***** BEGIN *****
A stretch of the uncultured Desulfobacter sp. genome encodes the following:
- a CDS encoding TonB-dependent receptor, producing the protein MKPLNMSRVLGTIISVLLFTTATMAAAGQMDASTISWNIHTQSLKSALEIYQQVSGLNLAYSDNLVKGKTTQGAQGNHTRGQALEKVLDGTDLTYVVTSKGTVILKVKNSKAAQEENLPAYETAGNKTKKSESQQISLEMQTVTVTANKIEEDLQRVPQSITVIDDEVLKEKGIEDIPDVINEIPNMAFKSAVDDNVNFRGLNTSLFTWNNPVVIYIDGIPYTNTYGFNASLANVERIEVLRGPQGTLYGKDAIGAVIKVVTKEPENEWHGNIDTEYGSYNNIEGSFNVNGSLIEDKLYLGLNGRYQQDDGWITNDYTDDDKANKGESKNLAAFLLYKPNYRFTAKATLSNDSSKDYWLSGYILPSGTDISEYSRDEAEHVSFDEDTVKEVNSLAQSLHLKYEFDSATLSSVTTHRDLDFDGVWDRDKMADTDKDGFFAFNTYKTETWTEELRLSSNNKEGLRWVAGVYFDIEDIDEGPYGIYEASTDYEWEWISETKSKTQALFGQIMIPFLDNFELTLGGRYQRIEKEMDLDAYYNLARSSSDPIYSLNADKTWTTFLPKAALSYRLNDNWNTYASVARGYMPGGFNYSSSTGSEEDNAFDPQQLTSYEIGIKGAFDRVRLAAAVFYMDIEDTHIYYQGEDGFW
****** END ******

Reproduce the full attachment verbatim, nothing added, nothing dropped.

A stretch of the uncultured Desulfobacter sp. genome encodes the following:
- a CDS encoding TonB-dependent receptor, producing the protein MKPLNMSRVLGTIISVLLFTTATMAAAGQMDASTISWNIHTQSLKSALEIYQQVSGLNLAYSDNLVKGKTTQGAQGNHTRGQALEKVLDGTDLTYVVTSKGTVILKVKNSKAAQEENLPAYETAGNKTKKSESQQISLEMQTVTVTANKIEEDLQRVPQSITVIDDEVLKEKGIEDIPDVINEIPNMAFKSAVDDNVNFRGLNTSLFTWNNPVVIYIDGIPYTNTYGFNASLANVERIEVLRGPQGTLYGKDAIGAVIKVVTKEPENEWHGNIDTEYGSYNNIEGSFNVNGSLIEDKLYLGLNGRYQQDDGWITNDYTDDDKANKGESKNLAAFLLYKPNYRFTAKATLSNDSSKDYWLSGYILPSGTDISEYSRDEAEHVSFDEDTVKEVNSLAQSLHLKYEFDSATLSSVTTHRDLDFDGVWDRDKMADTDKDGFFAFNTYKTETWTEELRLSSNNKEGLRWVAGVYFDIEDIDEGPYGIYEASTDYEWEWISETKSKTQALFGQIMIPFLDNFELTLGGRYQRIEKEMDLDAYYNLARSSSDPIYSLNADKTWTTFLPKAALSYRLNDNWNTYASVARGYMPGGFNYSSSTGSEEDNAFDPQQLTSYEIGIKGAFDRVRLAAAVFYMDIEDTHIYYQGEDGFW